As it was in the beginning, is now, and ever shall be, without end.
It is a wonderfully cool morning in NYC. Perhaps that’s what triggered it in my mind — it was that nearly imperceptible hint of fall that did the trick. 9/11. It had been the same 20 years ago: 9/11/01 was just a peach of a day until IT happened.
I had gotten to the office early that day for a conference call on one of those digital music joint ventures the record companies were always trying to get off the ground in the pre-iTunes world. The call started at 8:30am Eastern. I saw the towers fall from my office window. My wife had been there just two days prior. The walk home up Lexington Avenue seemed to take an eternity. The last time I had been in a crowd like that had been in Paris the year before. The French had just won Euro 2000; the mood had been quite different then. Here and there I caught bits of conversation, but mostly things were unnaturally quiet. No cars. No buses. Just people walking. You could sense the fear, the anger, the grief. I heard a couple of guys talking about going “Jew hunting” that night. Didn’t happen, but I still remember that. Mostly, I felt numb. A half eaten donut would lay on my desk for a week.
I bought a ton of pasta and bottled water that night. We ate mostly in silence and left town two days later when the bridges opened. In many ways, I never looked back. We moved to London that November and wouldn’t return for three years. London was different. Its scars were older and had been accepted by the time we got there. It was a happy place. We finally threw out the rest of the pasta when we returned in 2005.
I was in Scotland on 9/11/02. We were staying at a small farmhouse outside of Oban. We spent the day on the Isle of Kerrera, where sheep outnumber men by at least 3,000:1. It couldn’t be more different than where I had been the prior year. Nothing had changed here in centuries. It was as it ever was. The fateful hour had passed unnoticed. I had begun to heal. That night, we had dinner at the inn. We ate the BBQ chicken without thinking, reliving the day’s adventures; it wasn’t until we had the chocolate cake for dessert that I realized that the innkeepers had made an all-American dinner for us. And then, in an instant, I realized why. That meant the world to me; it still does.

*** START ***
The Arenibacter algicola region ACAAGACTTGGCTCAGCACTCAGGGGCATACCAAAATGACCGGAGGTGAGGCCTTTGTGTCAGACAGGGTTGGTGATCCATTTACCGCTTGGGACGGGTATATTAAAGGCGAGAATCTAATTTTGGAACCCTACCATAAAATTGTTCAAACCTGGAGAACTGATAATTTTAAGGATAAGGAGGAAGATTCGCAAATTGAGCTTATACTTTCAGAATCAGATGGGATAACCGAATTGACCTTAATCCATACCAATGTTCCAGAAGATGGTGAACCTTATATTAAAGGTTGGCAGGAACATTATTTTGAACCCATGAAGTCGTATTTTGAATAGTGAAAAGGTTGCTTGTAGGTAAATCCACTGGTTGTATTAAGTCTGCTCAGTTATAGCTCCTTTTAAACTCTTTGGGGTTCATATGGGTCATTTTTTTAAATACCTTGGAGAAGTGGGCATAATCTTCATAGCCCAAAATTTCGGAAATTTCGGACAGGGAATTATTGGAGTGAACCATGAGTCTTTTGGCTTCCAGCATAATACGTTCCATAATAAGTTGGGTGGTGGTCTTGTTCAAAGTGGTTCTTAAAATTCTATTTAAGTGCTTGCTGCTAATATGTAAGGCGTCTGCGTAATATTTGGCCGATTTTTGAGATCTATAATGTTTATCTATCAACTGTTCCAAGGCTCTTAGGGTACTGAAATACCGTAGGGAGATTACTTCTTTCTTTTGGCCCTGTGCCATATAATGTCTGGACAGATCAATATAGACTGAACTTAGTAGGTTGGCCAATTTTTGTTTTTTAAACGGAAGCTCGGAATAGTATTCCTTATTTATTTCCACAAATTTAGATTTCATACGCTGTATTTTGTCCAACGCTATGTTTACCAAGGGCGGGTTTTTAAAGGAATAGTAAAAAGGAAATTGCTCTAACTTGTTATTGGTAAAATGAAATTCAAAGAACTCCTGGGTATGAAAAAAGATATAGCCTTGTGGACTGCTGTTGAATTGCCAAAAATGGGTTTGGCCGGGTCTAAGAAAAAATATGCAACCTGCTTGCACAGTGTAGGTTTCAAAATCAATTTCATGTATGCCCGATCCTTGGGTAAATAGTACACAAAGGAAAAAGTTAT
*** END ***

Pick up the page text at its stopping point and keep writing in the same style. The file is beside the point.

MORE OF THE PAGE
Twenty years on, that feeling of good will has been lost, squandered by the hubris of successive Administrations that have unethically preyed on the fears of the American people, driving us apart from each other, and us from the world at large. We have become the sheep, jumping at every little last provocation, repeatedly failing to embrace compassion and forgiveness because the lure of hatred is the easier path. Twenty years on, the memory of 9/11 still haunts this city. But the great tragedy of 9/11 is not the gaping hole that it left for the better part of a generation in downtown NY or even the lives that were lost that day. The greater tragedy by far is its legacy. It is a legacy that transformed our nation from a beacon of liberty and justice to an international pariah. Twenty years on, NYC has recovered. It is our nation that has been fatally wounded.
Sacred music can lift the spirits and inspire humanity to goodness, even if you do not have faith in its message. The message of music is universal, allowing those of us who are gripped in the vise of a historic pandemic in the 21st century to be soothed by music written half a millennia ago. Today, I think we need some of that.
Freed of the strictures of Renaissance music, Orfeo is where the full flower of Monteverdi genius began to take hold. Leaving his position at the Court of Mantua for the greener pastures of Venice, Monteverdi entered a city that would be described as “opera mad” only a few decades later. Libertine Venice, soon to be home to half a dozen opera houses, was surely ready to embrace Monteverdi’s revolution in full. And that’s because Monteverdi’s music, matching the ambitions of new employers, was simply bigger and louder (not to mention better) than anyone else’s: At a time when everyone maxed out at 7, Monteverdi went to 11. Gone were the subtle polyphonic harmonies that had been carefully developed in the Renaissance. Hello, over-the-top Baroque. For a taste of just what exactly that Baroque aesthetic looks like, gaze upon the splendor of the Church of the Gesu in Rome: https://i.pinimg.com/originals/9d/56/be/9d56be355ffd709324a8032a733ee300.jpg.
Commonly referred to as the Vespers of 1610, I can’t think of a better way to introduce the glorious sound of the Baroque in its fullest. If there is such a thing as music that heals, this is unquestionably it.
Claudio Monteverdi, Vespro della Beata Vergine:
Recording note: John Eliot Gardner is one of the towering geniuses of interpreting Baroque through early Romantic Period music. If you are ever in doubt as to which recording to get, get his: Monteverdi through Berlioz. Although the Vespers were composed during his time in Mantua, some have speculated, given their unusual length and complexity (which made them unusable for standard liturgy services), that Monteverdi submitted the score as an informal application to the Basilica of San Marco. Regardless of whether that legend is true, Monteverdi was in fact hired and this recording was made live in the very space in which Monteverdi’s new music was first heard. This performance was captured on a 2-disc set that has been among my Desert Island Discs for as long as I can remember.